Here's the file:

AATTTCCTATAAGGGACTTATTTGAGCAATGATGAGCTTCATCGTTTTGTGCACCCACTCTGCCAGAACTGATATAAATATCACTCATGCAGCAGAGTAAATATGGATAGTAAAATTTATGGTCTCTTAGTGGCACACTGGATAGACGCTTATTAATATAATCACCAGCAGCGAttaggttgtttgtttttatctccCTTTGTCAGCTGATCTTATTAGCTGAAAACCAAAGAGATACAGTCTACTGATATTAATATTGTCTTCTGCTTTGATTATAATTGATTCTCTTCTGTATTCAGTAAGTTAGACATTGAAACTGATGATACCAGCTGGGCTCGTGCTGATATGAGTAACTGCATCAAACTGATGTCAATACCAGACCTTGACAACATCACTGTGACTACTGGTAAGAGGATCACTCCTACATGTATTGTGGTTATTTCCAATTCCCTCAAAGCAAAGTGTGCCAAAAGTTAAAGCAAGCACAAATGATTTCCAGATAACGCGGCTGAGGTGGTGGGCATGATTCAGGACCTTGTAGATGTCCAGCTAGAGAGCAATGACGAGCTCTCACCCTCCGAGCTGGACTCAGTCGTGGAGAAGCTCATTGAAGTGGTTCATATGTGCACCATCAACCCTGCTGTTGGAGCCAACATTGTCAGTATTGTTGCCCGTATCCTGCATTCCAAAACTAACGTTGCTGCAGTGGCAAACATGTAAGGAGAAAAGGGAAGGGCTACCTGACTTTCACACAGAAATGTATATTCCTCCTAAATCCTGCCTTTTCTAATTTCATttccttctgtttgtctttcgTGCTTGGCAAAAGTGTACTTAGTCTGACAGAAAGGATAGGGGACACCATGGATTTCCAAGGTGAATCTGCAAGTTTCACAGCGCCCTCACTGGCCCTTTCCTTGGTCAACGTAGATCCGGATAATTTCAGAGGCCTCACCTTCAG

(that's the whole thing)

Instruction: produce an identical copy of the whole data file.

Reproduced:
AATTTCCTATAAGGGACTTATTTGAGCAATGATGAGCTTCATCGTTTTGTGCACCCACTCTGCCAGAACTGATATAAATATCACTCATGCAGCAGAGTAAATATGGATAGTAAAATTTATGGTCTCTTAGTGGCACACTGGATAGACGCTTATTAATATAATCACCAGCAGCGAttaggttgtttgtttttatctccCTTTGTCAGCTGATCTTATTAGCTGAAAACCAAAGAGATACAGTCTACTGATATTAATATTGTCTTCTGCTTTGATTATAATTGATTCTCTTCTGTATTCAGTAAGTTAGACATTGAAACTGATGATACCAGCTGGGCTCGTGCTGATATGAGTAACTGCATCAAACTGATGTCAATACCAGACCTTGACAACATCACTGTGACTACTGGTAAGAGGATCACTCCTACATGTATTGTGGTTATTTCCAATTCCCTCAAAGCAAAGTGTGCCAAAAGTTAAAGCAAGCACAAATGATTTCCAGATAACGCGGCTGAGGTGGTGGGCATGATTCAGGACCTTGTAGATGTCCAGCTAGAGAGCAATGACGAGCTCTCACCCTCCGAGCTGGACTCAGTCGTGGAGAAGCTCATTGAAGTGGTTCATATGTGCACCATCAACCCTGCTGTTGGAGCCAACATTGTCAGTATTGTTGCCCGTATCCTGCATTCCAAAACTAACGTTGCTGCAGTGGCAAACATGTAAGGAGAAAAGGGAAGGGCTACCTGACTTTCACACAGAAATGTATATTCCTCCTAAATCCTGCCTTTTCTAATTTCATttccttctgtttgtctttcgTGCTTGGCAAAAGTGTACTTAGTCTGACAGAAAGGATAGGGGACACCATGGATTTCCAAGGTGAATCTGCAAGTTTCACAGCGCCCTCACTGGCCCTTTCCTTGGTCAACGTAGATCCGGATAATTTCAGAGGCCTCACCTTCAG